Latest 1.00
License MIT
Platforms ios 6.0, requires ARC

NTJsonModel provides and easy-to-use and high-performance wrapper for JSON objects. It features an intuitive model for declaring properties and works to preserve the original JSON.

NTJsonModel is unique in that it supports both immutable and mutable states for objects and gives you the tools to make this practical for model objects. If you take advantage of these features you can have immutable model objects, only "mutating" them in specific contexts, similar to the approach you would see in functional languages.

[Overview](id: overview)

  • A lightweight wrapper over an existing JSON object. Creating objects is very effecient. All properties and arrays are lazy-loaded the first time they are requested.
  • Properties are declared using a combination of @property declarations and a macro, NTJsonProperty
  • Objects are created as either immutable or mutable. (Immutable is the default; mutable objects may be created using mutable initializers or with mutableCopy.) With a little extra work you use immutable objects throught your application, making changes only in controlled ‘mutation’ blocks.
  • Maintains the original JSON, including any json values that aren’t mapped into the model.
  • Properties are declared using a combination of the @property declaration and a single line in the @implementation for each property (NTJsonProperty macro)
  • Supports converted properties (transparently converting a string to a UIColor for instance), working in both directions.
  • Object caching is supported as well, allowing an object ID in the JSON to be returned as an object loaded from a data store, for instance.

[Declaring properties](id: declaring-properties)

Properties are declared using a combination of the standard @property which gives us the data type and and a macro (NTJsonProperty) which adds meta-data such as the jsonPath.

@interface User : NTJsonModel

@property (nonatomic) NSString *firstName;
@property (nonatomic) NSString *lastName;
@property (nonatomic) int age;


@implementation User



// usage

NSDictionary *json = ...

User *user = [[User alloc] initWithJson:json];

NSLog(@"Hello, %@", user.firstName);

[NTJsonProperty Macro](id: ntjsonproperty-macro)

NTJsonProperty is a fancy macro that requires the property name as the first parameter. Additionally it has several optional parameters that are of the form key=value.

  • jsonPath="path" – Sets the JSON path for this property. By default this matches the property name. Nested jsonPaths (ie "a.b") are allowed for read-only properties
  • enumValues=NSArray – Defines an array of strings that define valid values for this property. See String-based enumerations.
  • cachedObject=YES – Specifies that this should be treated as a cached object, which is a special case of conversion. See Object Caching for more information.
  • elementType=class – Allows you to set the element type for an Array. The protocol syntax may also be used, which is a bit more elegant. See Declaring typed arrays, below.

Declaring typed arrays

NTJsonModel supports typed arrays which will automatically be converted into child NTJsonModels or other native types the first time they are accessed. This can be done using the NTJsonProperty elementType= parameter or using prococols. To use protocols, simply declare a protocol with the same name as the class and make the array conform to the protocol. (Thanks to JsonModel for poineering this approach.) Here’s an example:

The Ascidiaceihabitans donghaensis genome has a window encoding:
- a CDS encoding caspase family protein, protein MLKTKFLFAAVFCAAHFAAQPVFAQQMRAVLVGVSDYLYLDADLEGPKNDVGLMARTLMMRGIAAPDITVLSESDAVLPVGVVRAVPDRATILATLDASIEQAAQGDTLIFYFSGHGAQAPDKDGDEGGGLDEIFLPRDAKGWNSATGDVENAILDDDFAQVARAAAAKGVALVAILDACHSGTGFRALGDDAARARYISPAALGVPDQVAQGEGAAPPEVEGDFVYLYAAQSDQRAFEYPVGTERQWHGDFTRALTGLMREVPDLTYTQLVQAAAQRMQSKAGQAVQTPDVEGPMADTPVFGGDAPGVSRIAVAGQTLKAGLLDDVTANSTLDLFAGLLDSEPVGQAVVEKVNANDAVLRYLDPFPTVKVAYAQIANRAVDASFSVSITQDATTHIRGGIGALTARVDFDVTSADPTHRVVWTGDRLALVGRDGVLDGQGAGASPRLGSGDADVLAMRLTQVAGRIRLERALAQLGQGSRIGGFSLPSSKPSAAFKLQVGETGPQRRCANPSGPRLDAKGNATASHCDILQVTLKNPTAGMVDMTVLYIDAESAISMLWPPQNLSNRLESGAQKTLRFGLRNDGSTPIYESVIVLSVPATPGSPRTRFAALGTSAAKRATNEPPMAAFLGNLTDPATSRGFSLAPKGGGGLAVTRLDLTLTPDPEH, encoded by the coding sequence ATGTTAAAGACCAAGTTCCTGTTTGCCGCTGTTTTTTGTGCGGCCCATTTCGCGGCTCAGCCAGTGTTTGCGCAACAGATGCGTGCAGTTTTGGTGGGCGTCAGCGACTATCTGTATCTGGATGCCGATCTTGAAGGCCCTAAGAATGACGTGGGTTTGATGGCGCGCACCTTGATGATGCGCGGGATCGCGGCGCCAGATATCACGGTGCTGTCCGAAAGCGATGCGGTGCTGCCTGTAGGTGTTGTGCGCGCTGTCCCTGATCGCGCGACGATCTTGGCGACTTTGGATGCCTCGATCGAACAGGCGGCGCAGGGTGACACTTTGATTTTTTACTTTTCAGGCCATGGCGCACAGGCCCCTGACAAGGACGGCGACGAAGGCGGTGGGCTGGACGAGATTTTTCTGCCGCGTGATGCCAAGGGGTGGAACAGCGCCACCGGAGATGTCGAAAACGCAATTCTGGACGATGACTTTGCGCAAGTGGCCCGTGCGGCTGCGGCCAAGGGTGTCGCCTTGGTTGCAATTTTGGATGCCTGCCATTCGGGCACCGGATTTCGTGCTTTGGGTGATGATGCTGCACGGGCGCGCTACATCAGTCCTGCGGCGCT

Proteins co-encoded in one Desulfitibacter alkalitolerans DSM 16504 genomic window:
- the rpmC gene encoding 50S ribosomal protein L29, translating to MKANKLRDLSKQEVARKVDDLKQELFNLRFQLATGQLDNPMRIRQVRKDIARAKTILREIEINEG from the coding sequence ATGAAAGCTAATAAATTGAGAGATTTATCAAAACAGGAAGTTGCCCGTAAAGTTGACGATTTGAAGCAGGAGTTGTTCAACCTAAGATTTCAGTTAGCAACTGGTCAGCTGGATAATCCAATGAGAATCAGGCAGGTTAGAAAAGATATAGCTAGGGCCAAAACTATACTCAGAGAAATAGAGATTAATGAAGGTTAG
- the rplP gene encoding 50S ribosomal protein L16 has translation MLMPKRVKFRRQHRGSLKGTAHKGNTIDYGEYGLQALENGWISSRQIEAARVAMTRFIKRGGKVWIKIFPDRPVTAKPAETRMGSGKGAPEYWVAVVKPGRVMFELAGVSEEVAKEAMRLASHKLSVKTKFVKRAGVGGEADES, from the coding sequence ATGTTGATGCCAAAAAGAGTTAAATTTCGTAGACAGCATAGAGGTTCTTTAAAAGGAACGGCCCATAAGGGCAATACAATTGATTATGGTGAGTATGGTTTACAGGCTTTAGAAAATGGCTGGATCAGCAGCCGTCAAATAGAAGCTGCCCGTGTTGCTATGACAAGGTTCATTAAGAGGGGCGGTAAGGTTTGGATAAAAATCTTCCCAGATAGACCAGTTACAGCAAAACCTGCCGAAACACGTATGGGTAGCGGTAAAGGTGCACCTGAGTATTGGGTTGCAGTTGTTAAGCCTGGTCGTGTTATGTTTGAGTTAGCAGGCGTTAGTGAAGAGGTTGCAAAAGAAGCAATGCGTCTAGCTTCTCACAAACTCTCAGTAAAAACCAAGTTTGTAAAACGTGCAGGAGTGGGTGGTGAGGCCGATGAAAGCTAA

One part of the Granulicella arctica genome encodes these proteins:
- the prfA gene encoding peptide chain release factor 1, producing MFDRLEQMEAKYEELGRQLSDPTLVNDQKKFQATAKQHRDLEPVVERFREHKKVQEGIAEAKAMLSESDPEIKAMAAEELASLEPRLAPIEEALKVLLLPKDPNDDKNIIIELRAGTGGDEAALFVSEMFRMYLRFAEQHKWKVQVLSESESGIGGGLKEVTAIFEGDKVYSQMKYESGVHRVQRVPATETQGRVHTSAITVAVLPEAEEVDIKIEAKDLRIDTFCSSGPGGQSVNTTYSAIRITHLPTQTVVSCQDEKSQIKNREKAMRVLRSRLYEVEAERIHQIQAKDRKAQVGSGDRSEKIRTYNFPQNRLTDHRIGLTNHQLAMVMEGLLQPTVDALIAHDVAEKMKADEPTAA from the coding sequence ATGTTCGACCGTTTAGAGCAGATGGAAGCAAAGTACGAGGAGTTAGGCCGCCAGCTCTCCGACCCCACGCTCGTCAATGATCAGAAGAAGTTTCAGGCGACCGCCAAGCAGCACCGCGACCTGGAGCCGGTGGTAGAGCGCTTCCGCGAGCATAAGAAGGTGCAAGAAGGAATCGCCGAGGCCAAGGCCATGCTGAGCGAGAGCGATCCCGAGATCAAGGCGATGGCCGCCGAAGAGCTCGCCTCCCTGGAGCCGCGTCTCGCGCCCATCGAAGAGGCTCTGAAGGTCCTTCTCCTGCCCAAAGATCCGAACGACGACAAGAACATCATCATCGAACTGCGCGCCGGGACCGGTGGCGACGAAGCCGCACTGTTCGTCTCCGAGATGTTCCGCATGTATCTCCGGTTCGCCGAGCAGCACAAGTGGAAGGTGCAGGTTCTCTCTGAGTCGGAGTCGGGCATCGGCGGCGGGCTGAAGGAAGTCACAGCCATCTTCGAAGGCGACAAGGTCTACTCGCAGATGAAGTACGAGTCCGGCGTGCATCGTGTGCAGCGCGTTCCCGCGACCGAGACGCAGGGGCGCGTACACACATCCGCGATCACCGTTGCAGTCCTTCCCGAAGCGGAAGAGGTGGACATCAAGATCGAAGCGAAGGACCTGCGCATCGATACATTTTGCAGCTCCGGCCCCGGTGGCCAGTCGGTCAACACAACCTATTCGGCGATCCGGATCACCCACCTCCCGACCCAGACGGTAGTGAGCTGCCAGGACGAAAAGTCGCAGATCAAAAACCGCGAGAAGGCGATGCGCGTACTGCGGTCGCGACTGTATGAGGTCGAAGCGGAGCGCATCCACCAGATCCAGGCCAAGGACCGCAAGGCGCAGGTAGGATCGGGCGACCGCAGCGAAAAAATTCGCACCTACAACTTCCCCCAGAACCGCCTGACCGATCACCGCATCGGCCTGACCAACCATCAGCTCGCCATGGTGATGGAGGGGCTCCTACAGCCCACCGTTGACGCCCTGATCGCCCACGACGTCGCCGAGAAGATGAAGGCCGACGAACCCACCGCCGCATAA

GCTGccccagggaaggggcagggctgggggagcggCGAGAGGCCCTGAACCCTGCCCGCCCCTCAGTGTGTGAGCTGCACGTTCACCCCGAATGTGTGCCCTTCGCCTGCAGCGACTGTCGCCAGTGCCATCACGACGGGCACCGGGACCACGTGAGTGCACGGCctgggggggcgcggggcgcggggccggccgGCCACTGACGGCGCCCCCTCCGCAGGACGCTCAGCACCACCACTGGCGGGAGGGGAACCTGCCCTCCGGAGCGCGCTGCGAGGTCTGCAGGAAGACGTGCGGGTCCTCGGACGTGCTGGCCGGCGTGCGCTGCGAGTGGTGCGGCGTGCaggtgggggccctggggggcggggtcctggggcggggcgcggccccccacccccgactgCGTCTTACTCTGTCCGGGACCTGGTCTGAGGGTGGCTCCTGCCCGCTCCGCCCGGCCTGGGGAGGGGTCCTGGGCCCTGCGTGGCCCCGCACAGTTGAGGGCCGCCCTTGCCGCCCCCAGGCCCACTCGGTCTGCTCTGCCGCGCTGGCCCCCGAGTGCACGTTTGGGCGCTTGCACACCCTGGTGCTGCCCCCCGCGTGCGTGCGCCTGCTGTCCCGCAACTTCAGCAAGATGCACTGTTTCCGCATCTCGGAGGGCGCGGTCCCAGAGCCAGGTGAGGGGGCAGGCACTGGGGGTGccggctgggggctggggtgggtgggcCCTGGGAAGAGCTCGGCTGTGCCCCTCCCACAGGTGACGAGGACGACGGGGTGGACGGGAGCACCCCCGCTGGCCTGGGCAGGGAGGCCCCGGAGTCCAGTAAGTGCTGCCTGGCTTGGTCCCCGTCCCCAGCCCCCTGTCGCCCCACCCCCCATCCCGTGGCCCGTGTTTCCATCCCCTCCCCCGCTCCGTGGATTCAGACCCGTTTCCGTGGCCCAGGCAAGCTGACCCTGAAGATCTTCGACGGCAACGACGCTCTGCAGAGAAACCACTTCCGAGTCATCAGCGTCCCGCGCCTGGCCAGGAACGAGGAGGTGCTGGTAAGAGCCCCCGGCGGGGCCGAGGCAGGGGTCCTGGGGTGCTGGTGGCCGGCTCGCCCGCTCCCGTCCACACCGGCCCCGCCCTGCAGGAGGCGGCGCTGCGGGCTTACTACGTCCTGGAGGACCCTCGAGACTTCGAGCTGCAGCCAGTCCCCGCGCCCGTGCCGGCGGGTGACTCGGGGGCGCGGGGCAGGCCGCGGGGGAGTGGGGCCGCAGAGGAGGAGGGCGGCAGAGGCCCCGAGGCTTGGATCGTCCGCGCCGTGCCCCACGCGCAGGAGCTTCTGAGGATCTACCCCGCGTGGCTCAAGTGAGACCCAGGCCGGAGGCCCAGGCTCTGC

@protocol Address // empty

@interface Address

@property (nonatomic) NSString *street;
@property (nonatomic) NSString *city;


@interface User : NTJsonModel


@property (nonatomic) NSArray<Address> *addresses;


@implementation User


-- or, without protocols --

NTJsonProperty(address, elementType=[Address class])


String-based enumerations

NTJsonModel supports string-based enumerations using the enumValues= NTJsonProperty parameter. See the example below for an example of using it. If the JSON value matches any of the enumerations that exact value will be returned allowing you to use == instead of isEqualToString:, which can be very convenient.

typedef NSString *UserType;

extern UserType UserTypePrimary;
extern UserType UserTypeSecondary;

@interface User : NTJsonModel


@property (nontatomic) UserType type;

+(NSArray *)types;


UserType UserTypePrimary = @"primary";
UserType UserTypeSecondary = @"secondary";


NTJsonProperty(type, enumValues=[User types])



User *user = ...

if ( user.type == UserTypePrimary )

[Immutable and Mutable objects](id: immutable-and-mutable-objects)

Each model object may be created as mutable or immutable. Immutable objects are thread-safe, and very effecient. calling -initWithJson: or +mutableModelWithJson: creates an immutable model. Additionally, you may call copy on any object to get an immutable version. (Calling copy on an immutable object simply returns the sender.) You may check if a model is mutable or immutable using the isMutable property. Attempting to set a property value on an immutable instance will throw an exception.

This is similar to the approach that we see with objects like NSMutableArray and NSArray, but we have only a single object to work with which can be created in either a mutable or immutable state. (With a little more work, there is a way to get the compiler to enforce mutable and immutable properties, see Mutable protocols

Mutable objects are not thread-safe and you must enforce this yourself. You may create a mutable instance using initMutable (Which creates an empty mutable instance), initMutableWithJson or mutableModelWithJson:. Additionally, you can get a mutable version calling mutableCopy on any model.

When setting properties, the system will try to keep the JSON as consistent with the current data as possible. For instance, If you have a property you have exposed as an int but it is stored as a string in the JSON, setting it will cause the system to set a string to the JSON (it will always be exposed as an int property.) If the underlying JSON was an int already then it would store an int.